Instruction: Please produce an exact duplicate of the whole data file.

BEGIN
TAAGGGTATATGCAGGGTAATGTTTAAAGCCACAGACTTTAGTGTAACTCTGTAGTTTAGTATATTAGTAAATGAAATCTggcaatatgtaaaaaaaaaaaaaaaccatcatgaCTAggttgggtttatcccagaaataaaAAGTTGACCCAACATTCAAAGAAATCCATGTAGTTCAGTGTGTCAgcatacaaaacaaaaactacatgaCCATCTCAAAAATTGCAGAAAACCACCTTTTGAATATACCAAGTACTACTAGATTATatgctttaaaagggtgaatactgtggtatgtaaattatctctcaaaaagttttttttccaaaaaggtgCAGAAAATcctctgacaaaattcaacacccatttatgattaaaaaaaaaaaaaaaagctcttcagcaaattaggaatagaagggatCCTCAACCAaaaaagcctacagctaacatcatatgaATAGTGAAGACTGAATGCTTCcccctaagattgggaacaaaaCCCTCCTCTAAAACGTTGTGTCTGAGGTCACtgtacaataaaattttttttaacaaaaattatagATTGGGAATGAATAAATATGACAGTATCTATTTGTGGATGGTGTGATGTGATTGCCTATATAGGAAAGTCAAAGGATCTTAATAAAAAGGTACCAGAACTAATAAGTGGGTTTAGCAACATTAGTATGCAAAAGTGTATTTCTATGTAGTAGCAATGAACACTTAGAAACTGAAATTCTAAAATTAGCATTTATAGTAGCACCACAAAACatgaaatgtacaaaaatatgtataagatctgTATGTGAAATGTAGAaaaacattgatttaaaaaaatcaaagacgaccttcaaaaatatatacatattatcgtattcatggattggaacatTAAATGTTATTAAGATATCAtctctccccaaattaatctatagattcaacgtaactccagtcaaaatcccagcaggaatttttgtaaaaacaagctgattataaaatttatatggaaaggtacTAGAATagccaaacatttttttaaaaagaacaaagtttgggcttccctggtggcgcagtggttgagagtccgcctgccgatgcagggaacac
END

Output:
TAAGGGTATATGCAGGGTAATGTTTAAAGCCACAGACTTTAGTGTAACTCTGTAGTTTAGTATATTAGTAAATGAAATCTggcaatatgtaaaaaaaaaaaaaaaccatcatgaCTAggttgggtttatcccagaaataaaAAGTTGACCCAACATTCAAAGAAATCCATGTAGTTCAGTGTGTCAgcatacaaaacaaaaactacatgaCCATCTCAAAAATTGCAGAAAACCACCTTTTGAATATACCAAGTACTACTAGATTATatgctttaaaagggtgaatactgtggtatgtaaattatctctcaaaaagttttttttccaaaaaggtgCAGAAAATcctctgacaaaattcaacacccatttatgattaaaaaaaaaaaaaaaagctcttcagcaaattaggaatagaagggatCCTCAACCAaaaaagcctacagctaacatcatatgaATAGTGAAGACTGAATGCTTCcccctaagattgggaacaaaaCCCTCCTCTAAAACGTTGTGTCTGAGGTCACtgtacaataaaattttttttaacaaaaattatagATTGGGAATGAATAAATATGACAGTATCTATTTGTGGATGGTGTGATGTGATTGCCTATATAGGAAAGTCAAAGGATCTTAATAAAAAGGTACCAGAACTAATAAGTGGGTTTAGCAACATTAGTATGCAAAAGTGTATTTCTATGTAGTAGCAATGAACACTTAGAAACTGAAATTCTAAAATTAGCATTTATAGTAGCACCACAAAACatgaaatgtacaaaaatatgtataagatctgTATGTGAAATGTAGAaaaacattgatttaaaaaaatcaaagacgaccttcaaaaatatatacatattatcgtattcatggattggaacatTAAATGTTATTAAGATATCAtctctccccaaattaatctatagattcaacgtaactccagtcaaaatcccagcaggaatttttgtaaaaacaagctgattataaaatttatatggaaaggtacTAGAATagccaaacatttttttaaaaagaacaaagtttgggcttccctggtggcgcagtggttgagagtccgcctgccgatgcagggaacac